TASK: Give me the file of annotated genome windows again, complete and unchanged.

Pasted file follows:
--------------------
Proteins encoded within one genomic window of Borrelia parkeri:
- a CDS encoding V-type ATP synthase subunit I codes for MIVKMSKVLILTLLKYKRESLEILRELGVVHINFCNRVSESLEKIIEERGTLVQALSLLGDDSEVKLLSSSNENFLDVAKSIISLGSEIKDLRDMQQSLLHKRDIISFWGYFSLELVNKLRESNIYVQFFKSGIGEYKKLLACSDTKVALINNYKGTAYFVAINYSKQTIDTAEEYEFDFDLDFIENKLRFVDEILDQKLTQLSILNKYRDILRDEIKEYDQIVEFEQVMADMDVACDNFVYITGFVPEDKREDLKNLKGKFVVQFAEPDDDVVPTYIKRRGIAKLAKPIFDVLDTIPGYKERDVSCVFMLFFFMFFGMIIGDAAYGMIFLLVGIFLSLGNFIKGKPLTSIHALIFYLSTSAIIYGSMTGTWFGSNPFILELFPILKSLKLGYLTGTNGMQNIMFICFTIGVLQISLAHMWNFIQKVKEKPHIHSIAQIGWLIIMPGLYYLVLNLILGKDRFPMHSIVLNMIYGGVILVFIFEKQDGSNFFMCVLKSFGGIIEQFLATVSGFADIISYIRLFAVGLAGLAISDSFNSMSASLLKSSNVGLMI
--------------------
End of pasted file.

Proteins encoded within one genomic window of Borrelia parkeri:
- a CDS encoding V-type ATP synthase subunit I codes for MIVKMSKVLILTLLKYKRESLEILRELGVVHINFCNRVSESLEKIIEERGTLVQALSLLGDDSEVKLLSSSNENFLDVAKSIISLGSEIKDLRDMQQSLLHKRDIISFWGYFSLELVNKLRESNIYVQFFKSGIGEYKKLLACSDTKVALINNYKGTAYFVAINYSKQTIDTAEEYEFDFDLDFIENKLRFVDEILDQKLTQLSILNKYRDILRDEIKEYDQIVEFEQVMADMDVACDNFVYITGFVPEDKREDLKNLKGKFVVQFAEPDDDVVPTYIKRRGIAKLAKPIFDVLDTIPGYKERDVSCVFMLFFFMFFGMIIGDAAYGMIFLLVGIFLSLGNFIKGKPLTSIHALIFYLSTSAIIYGSMTGTWFGSNPFILELFPILKSLKLGYLTGTNGMQNIMFICFTIGVLQISLAHMWNFIQKVKEKPHIHSIAQIGWLIIMPGLYYLVLNLILGKDRFPMHSIVLNMIYGGVILVFIFEKQDGSNFFMCVLKSFGGIIEQFLATVSGFADIISYIRLFAVGLAGLAISDSFNSMSASLLKSSNVGLMI